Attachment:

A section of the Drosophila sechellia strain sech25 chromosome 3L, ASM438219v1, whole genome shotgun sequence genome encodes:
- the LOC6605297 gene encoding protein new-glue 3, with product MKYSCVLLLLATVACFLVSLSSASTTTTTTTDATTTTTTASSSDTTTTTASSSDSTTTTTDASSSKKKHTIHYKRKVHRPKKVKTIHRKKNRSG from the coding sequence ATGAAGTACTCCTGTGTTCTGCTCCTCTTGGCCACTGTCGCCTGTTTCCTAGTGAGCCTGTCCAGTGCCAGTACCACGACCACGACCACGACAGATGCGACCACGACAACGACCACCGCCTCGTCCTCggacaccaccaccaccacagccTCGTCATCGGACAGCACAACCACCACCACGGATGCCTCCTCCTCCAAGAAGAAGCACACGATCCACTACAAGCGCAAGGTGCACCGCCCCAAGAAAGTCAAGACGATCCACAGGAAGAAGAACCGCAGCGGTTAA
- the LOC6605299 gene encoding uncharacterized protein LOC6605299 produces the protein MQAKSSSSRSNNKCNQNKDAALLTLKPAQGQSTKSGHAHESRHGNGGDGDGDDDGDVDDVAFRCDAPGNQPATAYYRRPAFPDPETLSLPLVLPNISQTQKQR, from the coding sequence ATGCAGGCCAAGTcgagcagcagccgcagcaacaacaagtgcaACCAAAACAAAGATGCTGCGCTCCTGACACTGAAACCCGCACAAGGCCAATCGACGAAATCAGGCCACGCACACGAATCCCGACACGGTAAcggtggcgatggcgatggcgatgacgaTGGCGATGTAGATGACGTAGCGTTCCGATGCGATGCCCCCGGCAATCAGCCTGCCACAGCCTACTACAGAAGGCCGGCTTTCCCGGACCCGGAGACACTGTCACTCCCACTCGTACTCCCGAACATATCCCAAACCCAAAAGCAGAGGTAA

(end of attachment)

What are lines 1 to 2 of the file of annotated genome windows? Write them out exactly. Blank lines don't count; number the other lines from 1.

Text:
A section of the Drosophila sechellia strain sech25 chromosome 3L, ASM438219v1, whole genome shotgun sequence genome encodes:
- the LOC6605297 gene encoding protein new-glue 3, with product MKYSCVLLLLATVACFLVSLSSASTTTTTTTDATTTTTTASSSDTTTTTASSSDSTTTTTDASSSKKKHTIHYKRKVHRPKKVKTIHRKKNRSG from the coding sequence ATGAAGTACTCCTGTGTTCTGCTCCTCTTGGCCACTGTCGCCTGTTTCCTAGTGAGCCTGTCCAGTGCCAGTACCACGACCACGACCACGACAGATGCGACCACGACAACGACCACCGCCTCGTCCTCggacaccaccaccaccacagccTCGTCATCGGACAGCACAACCACCACCACGGATGCCTCCTCCTCCAAGAAGAAGCACACGATCCACTACAAGCGCAAGGTGCACCGCCCCAAGAAAGTCAAGACGATCCACAGGAAGAAGAACCGCAGCGGTTAA